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Residents' opposition to Oceanside Jewish Center project is mounting

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Residents who oppose potential development plans at Oceanside Jewish Center are banding together to fight it.

Charles Weinraub, a real estate investor known as “the handsome homebuyer,” will purchase 24,000 square feet of the 40,000-square-foot property. He and Mandalay Holdings, the company he will work with, plan to build one of five developments: a 120-unit apartment building, a 120-unit senior housing complex, an assisted-living facility, storage units or a medical office.

The land being sold is zoned in the Town of Hempstead for single-family houses. For any of the five proposed plans, the town’s Board of Zoning Appeals would need to approve rezoning for commercial use, as well as a subdivision of the land, which will be the subject of future public hearings.

About 100 Oceansiders gathered at the Sons of Italy Hall on Oct. 1 to discuss concerns and strategies for mobilizing on the issue. Joyce Lipton, who organized the meeting and lives about a mile from the OJC, said her biggest concerns are traffic congestion and overdevelopment.

Weinraub previously stated that additional traffic would not be an issue with the “senior options,” which he prefers, because those in assisted-living or 62-and-older housing are less likely to drive.

“It takes 15 to 20 minutes already to drive from one end of Oceanside Road to the other,” Lipton said. “It’s also concerning to think that just because someone is a senior, they don’t have a car. It’s an unreasonable expectation.”

Many in the room shared their concerns, including Matthew Campbell, who lives on Harold Street. “People moved [to Oceanside] from all different places for a better way of life,” he said. “And they do not want it to become like Queens or Brooklyn or the city.”

As a result of the gathering, the Oceanside Civic Association, a group dormant for many years, will re-form to combat the redevelopment. “We have to fight in numbers,” Campbell said, noting that “overdevelopment” is an issue across Nassau County, and the members expect to work with neighboring groups.

In two weeks, a change.org petition calling to end Mandalay Holdings’ project — “Stop Proposed Redevelopment of the Oceanside OJC” — has received about 1,400 online signatures. Numerous comments cite traffic on Oceanside Road and Brower Avenue as their biggest concern.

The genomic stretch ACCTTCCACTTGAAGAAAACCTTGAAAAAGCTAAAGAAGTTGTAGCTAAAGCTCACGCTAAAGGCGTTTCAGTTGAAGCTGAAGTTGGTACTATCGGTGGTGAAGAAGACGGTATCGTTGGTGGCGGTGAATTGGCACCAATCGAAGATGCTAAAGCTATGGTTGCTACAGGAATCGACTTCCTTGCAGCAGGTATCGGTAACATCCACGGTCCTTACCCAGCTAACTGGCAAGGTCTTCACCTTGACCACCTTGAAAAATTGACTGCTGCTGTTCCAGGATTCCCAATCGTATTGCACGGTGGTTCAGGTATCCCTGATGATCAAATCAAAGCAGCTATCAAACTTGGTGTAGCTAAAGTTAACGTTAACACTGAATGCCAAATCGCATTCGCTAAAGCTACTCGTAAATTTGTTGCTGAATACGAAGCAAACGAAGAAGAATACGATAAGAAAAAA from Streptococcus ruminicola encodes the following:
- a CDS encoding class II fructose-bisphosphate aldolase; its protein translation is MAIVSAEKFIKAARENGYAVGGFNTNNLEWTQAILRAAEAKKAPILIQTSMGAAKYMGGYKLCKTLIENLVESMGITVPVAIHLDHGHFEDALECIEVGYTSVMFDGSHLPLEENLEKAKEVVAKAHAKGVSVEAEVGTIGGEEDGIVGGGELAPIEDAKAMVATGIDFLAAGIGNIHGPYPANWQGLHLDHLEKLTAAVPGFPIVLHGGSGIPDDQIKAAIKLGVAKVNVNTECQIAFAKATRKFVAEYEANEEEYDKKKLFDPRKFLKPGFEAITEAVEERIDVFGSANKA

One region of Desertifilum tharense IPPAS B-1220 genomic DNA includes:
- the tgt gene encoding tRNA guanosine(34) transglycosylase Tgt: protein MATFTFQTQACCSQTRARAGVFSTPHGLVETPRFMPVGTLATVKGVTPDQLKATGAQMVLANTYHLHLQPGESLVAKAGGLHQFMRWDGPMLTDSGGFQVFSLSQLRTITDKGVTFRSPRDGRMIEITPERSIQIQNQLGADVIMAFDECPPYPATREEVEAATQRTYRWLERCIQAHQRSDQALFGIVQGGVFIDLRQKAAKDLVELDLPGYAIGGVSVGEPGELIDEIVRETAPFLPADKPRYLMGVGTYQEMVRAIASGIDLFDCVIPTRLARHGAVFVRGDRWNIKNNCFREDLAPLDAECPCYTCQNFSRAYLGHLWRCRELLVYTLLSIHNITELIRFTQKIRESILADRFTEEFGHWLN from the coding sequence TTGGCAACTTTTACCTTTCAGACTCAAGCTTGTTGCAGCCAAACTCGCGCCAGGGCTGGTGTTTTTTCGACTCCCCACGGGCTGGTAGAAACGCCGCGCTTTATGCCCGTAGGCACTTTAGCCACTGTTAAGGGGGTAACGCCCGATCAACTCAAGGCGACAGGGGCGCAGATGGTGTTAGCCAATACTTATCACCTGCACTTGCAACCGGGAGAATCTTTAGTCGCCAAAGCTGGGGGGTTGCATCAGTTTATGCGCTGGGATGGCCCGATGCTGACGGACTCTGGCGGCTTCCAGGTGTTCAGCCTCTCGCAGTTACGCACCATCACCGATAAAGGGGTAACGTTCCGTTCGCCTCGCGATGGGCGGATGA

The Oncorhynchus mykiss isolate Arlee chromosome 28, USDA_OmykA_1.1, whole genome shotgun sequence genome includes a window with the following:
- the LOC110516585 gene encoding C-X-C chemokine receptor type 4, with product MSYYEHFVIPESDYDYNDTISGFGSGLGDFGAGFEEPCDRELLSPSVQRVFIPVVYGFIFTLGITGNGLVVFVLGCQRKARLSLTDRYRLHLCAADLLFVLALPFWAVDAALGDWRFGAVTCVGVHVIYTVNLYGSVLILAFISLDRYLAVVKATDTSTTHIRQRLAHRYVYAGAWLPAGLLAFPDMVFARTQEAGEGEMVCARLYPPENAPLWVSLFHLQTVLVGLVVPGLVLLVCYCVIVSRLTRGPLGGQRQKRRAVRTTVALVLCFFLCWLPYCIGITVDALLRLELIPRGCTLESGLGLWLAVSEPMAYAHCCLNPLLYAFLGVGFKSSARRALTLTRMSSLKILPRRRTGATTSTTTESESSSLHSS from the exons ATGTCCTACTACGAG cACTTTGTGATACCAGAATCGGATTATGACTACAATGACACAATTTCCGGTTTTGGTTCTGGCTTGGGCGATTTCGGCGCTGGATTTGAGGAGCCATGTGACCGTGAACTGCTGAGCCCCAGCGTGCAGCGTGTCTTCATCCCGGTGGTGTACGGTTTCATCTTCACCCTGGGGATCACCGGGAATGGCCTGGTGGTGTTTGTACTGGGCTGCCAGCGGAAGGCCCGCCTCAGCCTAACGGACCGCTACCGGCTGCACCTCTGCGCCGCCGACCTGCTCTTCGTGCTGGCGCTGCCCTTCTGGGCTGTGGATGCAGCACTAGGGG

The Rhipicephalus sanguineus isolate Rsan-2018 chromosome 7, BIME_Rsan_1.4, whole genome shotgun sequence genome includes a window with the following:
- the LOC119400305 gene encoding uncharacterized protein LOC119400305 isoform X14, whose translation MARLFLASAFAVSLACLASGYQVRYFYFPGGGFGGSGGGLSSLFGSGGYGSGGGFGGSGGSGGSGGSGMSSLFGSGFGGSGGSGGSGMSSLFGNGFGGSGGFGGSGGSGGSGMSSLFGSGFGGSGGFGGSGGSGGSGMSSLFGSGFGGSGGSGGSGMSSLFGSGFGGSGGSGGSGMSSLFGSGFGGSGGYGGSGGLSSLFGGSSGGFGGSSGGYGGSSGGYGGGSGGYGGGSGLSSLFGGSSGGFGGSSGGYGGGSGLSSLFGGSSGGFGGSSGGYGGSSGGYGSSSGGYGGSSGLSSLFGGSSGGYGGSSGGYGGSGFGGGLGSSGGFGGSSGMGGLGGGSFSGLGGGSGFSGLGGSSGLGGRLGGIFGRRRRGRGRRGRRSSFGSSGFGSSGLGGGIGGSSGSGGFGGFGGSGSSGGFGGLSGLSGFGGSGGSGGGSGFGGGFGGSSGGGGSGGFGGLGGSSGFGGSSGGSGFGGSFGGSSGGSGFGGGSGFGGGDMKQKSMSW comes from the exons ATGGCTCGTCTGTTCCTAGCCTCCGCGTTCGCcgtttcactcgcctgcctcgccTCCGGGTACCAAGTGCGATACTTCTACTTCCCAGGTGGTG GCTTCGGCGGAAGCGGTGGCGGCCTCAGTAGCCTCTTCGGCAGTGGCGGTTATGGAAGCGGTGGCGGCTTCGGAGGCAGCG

Residents have not received notice about the rezoning yet, Lipton said. She also noted that she and many other advocates would like to have open communication with Oceanside Jewish Center and elected officials about the redevelopment.

“We’re neighbors and we need to look out for each other,” she said. “We would love to talk to the people at Oceanside Jewish Center to see if there’s anything else they can do. We want them to stay, but we don’t want the community to be upset with them, either.

“People are really getting angry,” she added, “and I don’t think they’ll be cooling down anytime soon.”

In early September, Weinraub posted a video on his YouTube channel discussing preliminary plans for the subdivision. He shows the blueprint about five minutes into the video, which is called “Long Island: The Best Gets Better The Oceanside Jewish Center Redevelopment Project — Part 1.”

Weinraub will buy roughly two-thirds of the land’s southernmost portion. He plans to remove the single-family home on the property and build in between Oceanside Road and Brower Avenue. The OJC facilities, including the pre-school, catering hall and temple, will downsize and remain on the northern part of the property.

While renovations are undertaken at the center, Weinraub will permit its members to stay in the building on his newly purchased property, which he will remove once they are settled into their new place. Then, he will build whichever project he decides on. There will be a joint parking lot and driveway leading to the OJC and the new development, he said.

Neither Weinraub nor OJC officials responded to a request to comment by the time the Herald went to press on Monday.